Retail has been an early AI test bed on both sides of the Pacific Ocean. Checkout-free grocery stores are made possible by computer vision technology – the branch of AI that enables machines to “see” objects and identify the goods people are buying. E-commerce giants Amazon and Alibaba both introduced unstaffed stores last year.
But China appears to have achieved particular success in the field of facial recognition technology, with SenseTime becoming the world’s most valuable AI technology start-up.
Apart from contributing to China’s efforts to build the world’s biggest facial recognition-enabled surveillance network, SenseTime has deployed its AI technology and applications in smart cities, smartphones, internet entertainment, automobiles, finance, retail, and other industries.
Venture capitalists like Lee are behind an increasing number of funds bankrolling the country’s AI start-ups. China’s AI industry has attracted the most financing, accounting for 60 per cent of all global AI investment from 2013 to the first quarter of 2018, according to a July report by Tsinghua University.
Zhang Mo, a former engineer at Microsoft, IBM and Huawei, is one of many entrepreneurs returning to China to tackle AI. After completing a master’s degree in innovation in Singapore, she decided to start an AI venture in China and named it Moshanghua, after a Chinese poem that alludes to the return of loved ones – “flowers are in bloom on your way back”.
“China has an immense and fast-growing AI market,” she said at her office, which sits in the centre of Zhongguancun, a technology hub in Haidian District, Beijing. “An increasing number of overseas graduates are now coming back, and are clustering in companies to work alongside their smarter peers [in AI].”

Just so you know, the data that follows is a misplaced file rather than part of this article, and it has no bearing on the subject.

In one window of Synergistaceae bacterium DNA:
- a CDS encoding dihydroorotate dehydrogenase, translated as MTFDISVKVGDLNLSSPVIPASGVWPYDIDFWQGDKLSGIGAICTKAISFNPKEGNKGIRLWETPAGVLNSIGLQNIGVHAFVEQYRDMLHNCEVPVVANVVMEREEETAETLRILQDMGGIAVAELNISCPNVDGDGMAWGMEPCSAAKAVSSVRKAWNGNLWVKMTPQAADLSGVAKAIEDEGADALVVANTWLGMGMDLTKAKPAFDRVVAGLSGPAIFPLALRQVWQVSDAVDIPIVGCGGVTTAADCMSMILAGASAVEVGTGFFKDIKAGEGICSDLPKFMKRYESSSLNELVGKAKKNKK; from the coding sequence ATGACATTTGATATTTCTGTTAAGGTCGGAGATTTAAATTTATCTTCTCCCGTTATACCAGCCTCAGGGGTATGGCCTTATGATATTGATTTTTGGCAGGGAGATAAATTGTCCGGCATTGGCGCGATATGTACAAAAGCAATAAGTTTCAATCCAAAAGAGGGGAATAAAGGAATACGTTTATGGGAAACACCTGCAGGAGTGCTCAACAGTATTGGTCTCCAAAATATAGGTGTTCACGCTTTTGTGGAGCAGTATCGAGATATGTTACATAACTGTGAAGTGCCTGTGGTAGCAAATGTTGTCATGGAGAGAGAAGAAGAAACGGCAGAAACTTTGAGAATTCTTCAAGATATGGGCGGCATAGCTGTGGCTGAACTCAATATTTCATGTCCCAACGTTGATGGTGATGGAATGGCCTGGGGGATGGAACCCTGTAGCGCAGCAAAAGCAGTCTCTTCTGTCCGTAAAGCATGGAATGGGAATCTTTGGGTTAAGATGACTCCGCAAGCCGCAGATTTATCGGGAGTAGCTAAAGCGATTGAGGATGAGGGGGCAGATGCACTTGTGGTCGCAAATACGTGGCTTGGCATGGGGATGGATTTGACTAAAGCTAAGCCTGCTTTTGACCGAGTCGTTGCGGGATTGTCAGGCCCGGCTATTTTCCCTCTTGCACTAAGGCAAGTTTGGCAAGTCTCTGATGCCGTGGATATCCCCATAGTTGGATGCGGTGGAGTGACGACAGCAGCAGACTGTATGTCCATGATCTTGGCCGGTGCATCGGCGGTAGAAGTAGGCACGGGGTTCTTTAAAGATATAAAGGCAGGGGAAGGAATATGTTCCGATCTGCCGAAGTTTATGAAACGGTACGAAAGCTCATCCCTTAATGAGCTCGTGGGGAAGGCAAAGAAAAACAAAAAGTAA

The Tsinghua report says China has about 8.9 per cent of the world’s total AI talent pool, compared with 13.9 per cent for the US, but it also finds that the country only has one fifth of the very ‘top-tier talent’ the US has. And the jury is out over academic research, with some observers noting a growth spurt in China while others still say the US has the lead in high quality papers and innovation.
An Hui, director of Information Industry Research Institute at CCID Wise, a think tank under the Ministry of Industry and Information Technology (MIIT) in China, and chief secretary of the China-based non-for-profit Artificial Intelligence Innovation Alliance, cautions against blind optimism and hype.
“Despite development, the gap between China and the US is still a far cry in terms of in-depth applications, such as identification of micro-expressions under computer vision or hardware-related ones, so we’d better keep our cool,” An said.
China also has to watch against repetitive efforts to develop the same AI applications, according to An. “Because it’s a vast market, players tend to develop on their own and take up a certain chunk of market share,” he said. “Innovation needs overall guidance, instead of letting it run its own course.”
National rivalries in AI must be put aside, An said, echoing Liu He’s remarks in Shanghai last month and the views of senior executives from US technology giant Google who also attended WAIC.
For example, Lily Peng, product manager of Google AI’s medical imaging team, said she hopes companies from the US and China can work together to develop algorithms that can be applied to both populations, taking account of genetic differences and other diverse factors.
“AI is borderless, whether it’s research, investment or industry collaboration,” said An. “Mentioning the US in our [China’s] AI development plans does not mean it’s a direct rival – instead, we must learn from the US, from each other.”